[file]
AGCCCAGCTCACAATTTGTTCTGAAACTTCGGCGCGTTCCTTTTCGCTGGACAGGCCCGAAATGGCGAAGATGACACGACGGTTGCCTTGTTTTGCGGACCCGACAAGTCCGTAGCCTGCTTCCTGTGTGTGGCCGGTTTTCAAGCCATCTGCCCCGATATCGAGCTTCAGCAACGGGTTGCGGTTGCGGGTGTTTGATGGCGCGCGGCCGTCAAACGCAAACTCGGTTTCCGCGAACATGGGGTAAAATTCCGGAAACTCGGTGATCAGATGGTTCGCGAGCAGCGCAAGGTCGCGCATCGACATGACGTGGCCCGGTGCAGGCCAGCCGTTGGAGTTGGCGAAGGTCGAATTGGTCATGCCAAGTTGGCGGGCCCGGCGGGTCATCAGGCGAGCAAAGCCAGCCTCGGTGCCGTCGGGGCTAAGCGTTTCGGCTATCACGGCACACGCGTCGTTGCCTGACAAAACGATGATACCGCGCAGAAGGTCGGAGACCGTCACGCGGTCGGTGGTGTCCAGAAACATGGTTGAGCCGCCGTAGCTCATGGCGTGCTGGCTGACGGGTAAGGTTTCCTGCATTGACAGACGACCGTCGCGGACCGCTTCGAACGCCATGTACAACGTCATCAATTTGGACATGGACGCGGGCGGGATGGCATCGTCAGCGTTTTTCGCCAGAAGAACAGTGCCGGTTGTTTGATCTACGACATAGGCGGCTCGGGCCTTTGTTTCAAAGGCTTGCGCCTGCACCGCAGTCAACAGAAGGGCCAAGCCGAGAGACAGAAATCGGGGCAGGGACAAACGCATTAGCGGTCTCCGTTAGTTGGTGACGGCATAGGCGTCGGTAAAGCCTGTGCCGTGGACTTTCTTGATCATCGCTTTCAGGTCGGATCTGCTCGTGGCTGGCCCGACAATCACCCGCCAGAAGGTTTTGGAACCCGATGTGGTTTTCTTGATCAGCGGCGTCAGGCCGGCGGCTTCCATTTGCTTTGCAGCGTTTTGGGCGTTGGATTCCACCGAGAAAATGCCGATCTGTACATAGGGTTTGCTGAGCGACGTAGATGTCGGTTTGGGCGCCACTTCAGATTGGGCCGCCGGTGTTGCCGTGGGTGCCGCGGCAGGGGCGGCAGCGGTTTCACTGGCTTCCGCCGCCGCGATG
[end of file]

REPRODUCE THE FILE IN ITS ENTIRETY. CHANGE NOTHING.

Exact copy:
AGCCCAGCTCACAATTTGTTCTGAAACTTCGGCGCGTTCCTTTTCGCTGGACAGGCCCGAAATGGCGAAGATGACACGACGGTTGCCTTGTTTTGCGGACCCGACAAGTCCGTAGCCTGCTTCCTGTGTGTGGCCGGTTTTCAAGCCATCTGCCCCGATATCGAGCTTCAGCAACGGGTTGCGGTTGCGGGTGTTTGATGGCGCGCGGCCGTCAAACGCAAACTCGGTTTCCGCGAACATGGGGTAAAATTCCGGAAACTCGGTGATCAGATGGTTCGCGAGCAGCGCAAGGTCGCGCATCGACATGACGTGGCCCGGTGCAGGCCAGCCGTTGGAGTTGGCGAAGGTCGAATTGGTCATGCCAAGTTGGCGGGCCCGGCGGGTCATCAGGCGAGCAAAGCCAGCCTCGGTGCCGTCGGGGCTAAGCGTTTCGGCTATCACGGCACACGCGTCGTTGCCTGACAAAACGATGATACCGCGCAGAAGGTCGGAGACCGTCACGCGGTCGGTGGTGTCCAGAAACATGGTTGAGCCGCCGTAGCTCATGGCGTGCTGGCTGACGGGTAAGGTTTCCTGCATTGACAGACGACCGTCGCGGACCGCTTCGAACGCCATGTACAACGTCATCAATTTGGACATGGACGCGGGCGGGATGGCATCGTCAGCGTTTTTCGCCAGAAGAACAGTGCCGGTTGTTTGATCTACGACATAGGCGGCTCGGGCCTTTGTTTCAAAGGCTTGCGCCTGCACCGCAGTCAACAGAAGGGCCAAGCCGAGAGACAGAAATCGGGGCAGGGACAAACGCATTAGCGGTCTCCGTTAGTTGGTGACGGCATAGGCGTCGGTAAAGCCTGTGCCGTGGACTTTCTTGATCATCGCTTTCAGGTCGGATCTGCTCGTGGCTGGCCCGACAATCACCCGCCAGAAGGTTTTGGAACCCGATGTGGTTTTCTTGATCAGCGGCGTCAGGCCGGCGGCTTCCATTTGCTTTGCAGCGTTTTGGGCGTTGGATTCCACCGAGAAAATGCCGATCTGTACATAGGGTTTGCTGAGCGACGTAGATGTCGGTTTGGGCGCCACTTCAGATTGGGCCGCCGGTGTTGCCGTGGGTGCCGCGGCAGGGGCGGCAGCGGTTTCACTGGCTTCCGCCGCCGCGATG